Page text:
Capricorn, the Cosmic Sea-Goat

An introduction to the astronomy, history and, mythology of the zodiac sign of Capricorn…

 Most of us know our zodiac or sun sign, but what does it look like in the night sky, and what’s the story behind it? This month it’s the turn of Capricorn…

Common associations

Symbol:

Date of Birth: 21 Dec to 20 January

Ruling planet: Saturn

Lucky Day: Saturday    Lucky Numbers 2 and 8

Energy: Yin

Element: Earth

Quality: Cardinal (the start of the season of winter)

Key phrase:  I build, I use

Body:  Skin, knees, skeletal system

Birth Stone:  Red Garnet, Black Onyx

Herbs/Flowers: Wintergreen, Ivy, Carnation

Tarot card:  The Devil (Pan/Nature, Mystery, Fascination, Obsession, Entrapment)

The Devil card wiki.jpg
From The Gilded Tarot by kind permission of Ciro Marchetti

The Astronomy

Capricorn stars wiki 256px-CapricornusCC.jpg
Public Domain

The constellation of Capricornus is located in an area of sky known as The Sea or The Water, containing other water-related constellations including Aquarius, Pisces and Eridanus.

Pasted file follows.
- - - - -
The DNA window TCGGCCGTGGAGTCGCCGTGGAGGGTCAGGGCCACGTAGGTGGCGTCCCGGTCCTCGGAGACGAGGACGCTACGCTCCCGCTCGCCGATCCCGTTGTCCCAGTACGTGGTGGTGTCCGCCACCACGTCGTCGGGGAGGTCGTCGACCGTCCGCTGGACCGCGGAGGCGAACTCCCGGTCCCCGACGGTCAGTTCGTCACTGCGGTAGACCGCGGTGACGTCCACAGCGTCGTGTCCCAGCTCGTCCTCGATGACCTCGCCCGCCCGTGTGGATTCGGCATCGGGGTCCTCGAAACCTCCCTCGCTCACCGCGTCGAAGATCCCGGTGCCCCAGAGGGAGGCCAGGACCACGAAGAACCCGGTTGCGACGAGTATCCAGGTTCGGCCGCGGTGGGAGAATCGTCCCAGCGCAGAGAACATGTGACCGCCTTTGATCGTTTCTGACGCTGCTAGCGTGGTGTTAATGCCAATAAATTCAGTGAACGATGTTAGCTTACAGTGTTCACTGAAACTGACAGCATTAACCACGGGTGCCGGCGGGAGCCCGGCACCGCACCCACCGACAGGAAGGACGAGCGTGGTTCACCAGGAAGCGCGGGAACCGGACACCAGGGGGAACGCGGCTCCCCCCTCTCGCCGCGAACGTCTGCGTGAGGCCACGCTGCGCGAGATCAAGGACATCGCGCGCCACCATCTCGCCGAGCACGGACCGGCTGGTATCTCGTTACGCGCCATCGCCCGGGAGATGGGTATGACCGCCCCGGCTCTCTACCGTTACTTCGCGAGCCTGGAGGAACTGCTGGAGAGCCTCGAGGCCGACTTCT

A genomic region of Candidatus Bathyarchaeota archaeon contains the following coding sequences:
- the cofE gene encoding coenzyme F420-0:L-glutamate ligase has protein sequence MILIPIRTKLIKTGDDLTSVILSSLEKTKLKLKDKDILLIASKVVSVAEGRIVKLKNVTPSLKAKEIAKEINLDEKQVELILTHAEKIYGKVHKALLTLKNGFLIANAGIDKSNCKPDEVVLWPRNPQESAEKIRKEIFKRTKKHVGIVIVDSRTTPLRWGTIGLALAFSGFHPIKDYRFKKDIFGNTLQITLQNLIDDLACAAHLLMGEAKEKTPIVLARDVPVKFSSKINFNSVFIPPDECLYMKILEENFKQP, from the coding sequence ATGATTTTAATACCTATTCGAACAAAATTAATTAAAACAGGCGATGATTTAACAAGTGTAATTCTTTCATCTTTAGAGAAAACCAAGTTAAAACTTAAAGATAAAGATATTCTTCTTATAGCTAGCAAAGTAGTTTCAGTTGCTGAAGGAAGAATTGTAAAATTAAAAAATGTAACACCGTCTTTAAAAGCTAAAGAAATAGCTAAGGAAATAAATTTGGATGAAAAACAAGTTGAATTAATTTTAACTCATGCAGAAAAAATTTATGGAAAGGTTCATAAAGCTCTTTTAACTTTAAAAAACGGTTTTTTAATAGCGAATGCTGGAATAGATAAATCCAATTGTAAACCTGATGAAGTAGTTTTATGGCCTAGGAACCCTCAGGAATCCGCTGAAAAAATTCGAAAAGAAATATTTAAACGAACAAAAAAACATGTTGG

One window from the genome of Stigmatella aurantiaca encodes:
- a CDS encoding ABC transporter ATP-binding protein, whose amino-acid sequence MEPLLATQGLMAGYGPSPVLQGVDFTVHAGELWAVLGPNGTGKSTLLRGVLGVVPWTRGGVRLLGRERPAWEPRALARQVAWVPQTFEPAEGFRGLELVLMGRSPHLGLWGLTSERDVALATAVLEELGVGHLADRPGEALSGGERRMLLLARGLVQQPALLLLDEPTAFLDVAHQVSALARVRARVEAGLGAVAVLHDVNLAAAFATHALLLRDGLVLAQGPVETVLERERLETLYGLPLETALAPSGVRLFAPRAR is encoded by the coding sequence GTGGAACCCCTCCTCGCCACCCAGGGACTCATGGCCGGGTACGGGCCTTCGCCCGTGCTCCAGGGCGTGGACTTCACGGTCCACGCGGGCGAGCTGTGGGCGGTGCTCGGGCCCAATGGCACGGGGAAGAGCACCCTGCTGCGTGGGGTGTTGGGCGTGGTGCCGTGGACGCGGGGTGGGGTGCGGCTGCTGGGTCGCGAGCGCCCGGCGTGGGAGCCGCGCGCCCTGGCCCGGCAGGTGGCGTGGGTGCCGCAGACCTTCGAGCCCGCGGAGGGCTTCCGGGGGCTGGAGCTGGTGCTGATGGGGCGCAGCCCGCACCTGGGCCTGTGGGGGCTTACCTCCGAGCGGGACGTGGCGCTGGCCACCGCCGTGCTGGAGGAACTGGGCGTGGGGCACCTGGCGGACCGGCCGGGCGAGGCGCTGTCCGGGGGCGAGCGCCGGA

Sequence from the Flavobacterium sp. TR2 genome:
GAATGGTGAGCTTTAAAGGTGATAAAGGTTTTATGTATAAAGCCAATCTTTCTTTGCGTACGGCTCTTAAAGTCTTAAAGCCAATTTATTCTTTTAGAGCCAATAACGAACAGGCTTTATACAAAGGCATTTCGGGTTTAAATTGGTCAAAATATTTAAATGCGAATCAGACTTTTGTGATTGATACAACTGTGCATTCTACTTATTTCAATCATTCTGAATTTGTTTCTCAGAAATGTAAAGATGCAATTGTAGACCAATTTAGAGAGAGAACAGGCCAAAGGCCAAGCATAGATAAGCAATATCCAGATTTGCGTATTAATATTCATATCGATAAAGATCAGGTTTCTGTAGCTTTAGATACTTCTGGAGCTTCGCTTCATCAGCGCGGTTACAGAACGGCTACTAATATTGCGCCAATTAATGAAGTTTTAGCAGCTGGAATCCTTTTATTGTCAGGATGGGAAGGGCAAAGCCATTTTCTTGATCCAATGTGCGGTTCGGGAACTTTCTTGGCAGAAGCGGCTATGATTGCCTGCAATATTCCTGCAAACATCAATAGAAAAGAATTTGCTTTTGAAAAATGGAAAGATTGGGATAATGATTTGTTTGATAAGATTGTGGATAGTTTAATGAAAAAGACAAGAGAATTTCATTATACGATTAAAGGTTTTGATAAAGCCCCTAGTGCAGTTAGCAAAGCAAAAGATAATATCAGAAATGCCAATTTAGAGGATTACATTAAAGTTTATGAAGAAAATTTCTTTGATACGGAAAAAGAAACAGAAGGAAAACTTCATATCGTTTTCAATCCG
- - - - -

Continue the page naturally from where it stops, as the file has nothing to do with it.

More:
Its name is Latin for “horned goat” or “having horns like a goat’s”, and it is commonly represented in the form of a sea-goat: a mythical creature that is half goat, half-fish, like Pricus, the son of Chronos (Time) king of the mer-goats of Greek myth. This seems to have been an evolution legend.  The children of Pricus left the sea to dwell on mountains, leaving him alone in the oceans with no-one to teach any more, and Pricus was a great teacher. Zeus placed him in the Sea of the Stars so that he could see his children again, and they could look up and see him.